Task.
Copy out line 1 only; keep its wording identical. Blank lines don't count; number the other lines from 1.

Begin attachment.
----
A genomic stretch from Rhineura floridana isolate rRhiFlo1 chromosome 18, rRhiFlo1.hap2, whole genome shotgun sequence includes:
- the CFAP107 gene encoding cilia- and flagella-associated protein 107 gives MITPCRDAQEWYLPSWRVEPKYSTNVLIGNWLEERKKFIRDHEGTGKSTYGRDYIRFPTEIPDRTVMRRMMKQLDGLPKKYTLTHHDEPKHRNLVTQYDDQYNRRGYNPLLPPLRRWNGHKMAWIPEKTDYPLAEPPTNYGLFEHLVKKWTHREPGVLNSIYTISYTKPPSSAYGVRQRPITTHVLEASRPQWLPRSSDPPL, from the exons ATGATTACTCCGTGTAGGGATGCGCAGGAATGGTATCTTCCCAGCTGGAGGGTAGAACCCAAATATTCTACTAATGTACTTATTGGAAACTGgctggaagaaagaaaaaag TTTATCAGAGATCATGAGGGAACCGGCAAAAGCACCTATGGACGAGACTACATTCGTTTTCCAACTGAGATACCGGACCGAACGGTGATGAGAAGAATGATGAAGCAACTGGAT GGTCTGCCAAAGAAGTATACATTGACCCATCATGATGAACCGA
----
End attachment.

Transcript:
A genomic stretch from Rhineura floridana isolate rRhiFlo1 chromosome 18, rRhiFlo1.hap2, whole genome shotgun sequence includes: